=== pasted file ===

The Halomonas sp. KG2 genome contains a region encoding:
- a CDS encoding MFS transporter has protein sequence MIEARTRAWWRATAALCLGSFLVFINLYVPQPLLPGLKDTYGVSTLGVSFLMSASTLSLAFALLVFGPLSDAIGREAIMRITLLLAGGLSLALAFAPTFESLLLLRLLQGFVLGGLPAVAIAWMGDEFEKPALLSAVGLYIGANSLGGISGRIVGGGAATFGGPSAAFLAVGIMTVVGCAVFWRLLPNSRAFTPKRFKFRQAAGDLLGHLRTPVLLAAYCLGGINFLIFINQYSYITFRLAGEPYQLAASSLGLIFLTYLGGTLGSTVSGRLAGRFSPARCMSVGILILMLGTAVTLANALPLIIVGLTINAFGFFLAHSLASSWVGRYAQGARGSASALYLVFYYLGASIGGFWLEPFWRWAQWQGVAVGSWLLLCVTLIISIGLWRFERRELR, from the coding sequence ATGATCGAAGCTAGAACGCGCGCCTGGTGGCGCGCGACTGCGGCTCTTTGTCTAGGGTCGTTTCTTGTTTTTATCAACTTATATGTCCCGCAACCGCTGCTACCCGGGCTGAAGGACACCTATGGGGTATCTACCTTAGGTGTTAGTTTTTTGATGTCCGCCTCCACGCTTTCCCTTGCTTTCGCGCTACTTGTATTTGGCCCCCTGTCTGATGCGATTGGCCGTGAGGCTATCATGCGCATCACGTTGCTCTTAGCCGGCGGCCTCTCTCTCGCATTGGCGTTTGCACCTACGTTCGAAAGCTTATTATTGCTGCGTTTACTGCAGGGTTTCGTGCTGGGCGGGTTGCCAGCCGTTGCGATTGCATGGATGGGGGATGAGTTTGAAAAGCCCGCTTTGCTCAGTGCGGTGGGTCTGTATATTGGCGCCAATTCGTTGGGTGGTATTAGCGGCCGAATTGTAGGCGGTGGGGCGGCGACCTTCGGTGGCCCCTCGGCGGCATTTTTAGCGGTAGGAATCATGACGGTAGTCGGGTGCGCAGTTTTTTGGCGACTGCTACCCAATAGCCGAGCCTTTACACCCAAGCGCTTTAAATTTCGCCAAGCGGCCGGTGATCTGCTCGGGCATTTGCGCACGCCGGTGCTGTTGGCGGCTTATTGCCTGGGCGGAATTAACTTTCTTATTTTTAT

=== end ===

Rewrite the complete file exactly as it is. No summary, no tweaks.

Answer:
The Halomonas sp. KG2 genome contains a region encoding:
- a CDS encoding MFS transporter has protein sequence MIEARTRAWWRATAALCLGSFLVFINLYVPQPLLPGLKDTYGVSTLGVSFLMSASTLSLAFALLVFGPLSDAIGREAIMRITLLLAGGLSLALAFAPTFESLLLLRLLQGFVLGGLPAVAIAWMGDEFEKPALLSAVGLYIGANSLGGISGRIVGGGAATFGGPSAAFLAVGIMTVVGCAVFWRLLPNSRAFTPKRFKFRQAAGDLLGHLRTPVLLAAYCLGGINFLIFINQYSYITFRLAGEPYQLAASSLGLIFLTYLGGTLGSTVSGRLAGRFSPARCMSVGILILMLGTAVTLANALPLIIVGLTINAFGFFLAHSLASSWVGRYAQGARGSASALYLVFYYLGASIGGFWLEPFWRWAQWQGVAVGSWLLLCVTLIISIGLWRFERRELR, from the coding sequence ATGATCGAAGCTAGAACGCGCGCCTGGTGGCGCGCGACTGCGGCTCTTTGTCTAGGGTCGTTTCTTGTTTTTATCAACTTATATGTCCCGCAACCGCTGCTACCCGGGCTGAAGGACACCTATGGGGTATCTACCTTAGGTGTTAGTTTTTTGATGTCCGCCTCCACGCTTTCCCTTGCTTTCGCGCTACTTGTATTTGGCCCCCTGTCTGATGCGATTGGCCGTGAGGCTATCATGCGCATCACGTTGCTCTTAGCCGGCGGCCTCTCTCTCGCATTGGCGTTTGCACCTACGTTCGAAAGCTTATTATTGCTGCGTTTACTGCAGGGTTTCGTGCTGGGCGGGTTGCCAGCCGTTGCGATTGCATGGATGGGGGATGAGTTTGAAAAGCCCGCTTTGCTCAGTGCGGTGGGTCTGTATATTGGCGCCAATTCGTTGGGTGGTATTAGCGGCCGAATTGTAGGCGGTGGGGCGGCGACCTTCGGTGGCCCCTCGGCGGCATTTTTAGCGGTAGGAATCATGACGGTAGTCGGGTGCGCAGTTTTTTGGCGACTGCTACCCAATAGCCGAGCCTTTACACCCAAGCGCTTTAAATTTCGCCAAGCGGCCGGTGATCTGCTCGGGCATTTGCGCACGCCGGTGCTGTTGGCGGCTTATTGCCTGGGCGGAATTAACTTTCTTATTTTTAT